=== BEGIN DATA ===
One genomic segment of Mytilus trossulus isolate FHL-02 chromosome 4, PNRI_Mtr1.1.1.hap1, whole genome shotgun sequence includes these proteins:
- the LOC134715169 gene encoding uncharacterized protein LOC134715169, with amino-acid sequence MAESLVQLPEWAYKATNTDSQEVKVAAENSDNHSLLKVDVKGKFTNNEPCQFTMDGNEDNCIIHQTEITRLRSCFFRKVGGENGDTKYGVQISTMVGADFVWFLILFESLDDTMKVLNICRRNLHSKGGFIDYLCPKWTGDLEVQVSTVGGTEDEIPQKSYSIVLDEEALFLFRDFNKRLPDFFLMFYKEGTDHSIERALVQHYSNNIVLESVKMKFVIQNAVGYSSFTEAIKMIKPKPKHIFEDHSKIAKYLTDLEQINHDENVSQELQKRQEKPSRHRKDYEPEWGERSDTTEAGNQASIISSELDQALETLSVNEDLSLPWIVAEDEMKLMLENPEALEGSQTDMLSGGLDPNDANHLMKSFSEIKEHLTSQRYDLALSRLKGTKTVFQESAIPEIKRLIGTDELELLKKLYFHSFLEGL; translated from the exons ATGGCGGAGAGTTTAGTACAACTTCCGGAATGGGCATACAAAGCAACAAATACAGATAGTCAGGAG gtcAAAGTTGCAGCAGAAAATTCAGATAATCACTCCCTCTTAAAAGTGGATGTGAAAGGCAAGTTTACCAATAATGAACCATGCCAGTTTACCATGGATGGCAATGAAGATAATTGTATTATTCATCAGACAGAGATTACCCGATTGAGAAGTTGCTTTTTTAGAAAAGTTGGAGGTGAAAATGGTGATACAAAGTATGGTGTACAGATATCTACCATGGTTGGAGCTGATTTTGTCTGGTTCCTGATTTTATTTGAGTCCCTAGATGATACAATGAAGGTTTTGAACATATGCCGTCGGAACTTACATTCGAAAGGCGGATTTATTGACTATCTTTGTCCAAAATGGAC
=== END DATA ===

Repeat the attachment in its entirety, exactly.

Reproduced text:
One genomic segment of Mytilus trossulus isolate FHL-02 chromosome 4, PNRI_Mtr1.1.1.hap1, whole genome shotgun sequence includes these proteins:
- the LOC134715169 gene encoding uncharacterized protein LOC134715169, with amino-acid sequence MAESLVQLPEWAYKATNTDSQEVKVAAENSDNHSLLKVDVKGKFTNNEPCQFTMDGNEDNCIIHQTEITRLRSCFFRKVGGENGDTKYGVQISTMVGADFVWFLILFESLDDTMKVLNICRRNLHSKGGFIDYLCPKWTGDLEVQVSTVGGTEDEIPQKSYSIVLDEEALFLFRDFNKRLPDFFLMFYKEGTDHSIERALVQHYSNNIVLESVKMKFVIQNAVGYSSFTEAIKMIKPKPKHIFEDHSKIAKYLTDLEQINHDENVSQELQKRQEKPSRHRKDYEPEWGERSDTTEAGNQASIISSELDQALETLSVNEDLSLPWIVAEDEMKLMLENPEALEGSQTDMLSGGLDPNDANHLMKSFSEIKEHLTSQRYDLALSRLKGTKTVFQESAIPEIKRLIGTDELELLKKLYFHSFLEGL; translated from the exons ATGGCGGAGAGTTTAGTACAACTTCCGGAATGGGCATACAAAGCAACAAATACAGATAGTCAGGAG gtcAAAGTTGCAGCAGAAAATTCAGATAATCACTCCCTCTTAAAAGTGGATGTGAAAGGCAAGTTTACCAATAATGAACCATGCCAGTTTACCATGGATGGCAATGAAGATAATTGTATTATTCATCAGACAGAGATTACCCGATTGAGAAGTTGCTTTTTTAGAAAAGTTGGAGGTGAAAATGGTGATACAAAGTATGGTGTACAGATATCTACCATGGTTGGAGCTGATTTTGTCTGGTTCCTGATTTTATTTGAGTCCCTAGATGATACAATGAAGGTTTTGAACATATGCCGTCGGAACTTACATTCGAAAGGCGGATTTATTGACTATCTTTGTCCAAAATGGAC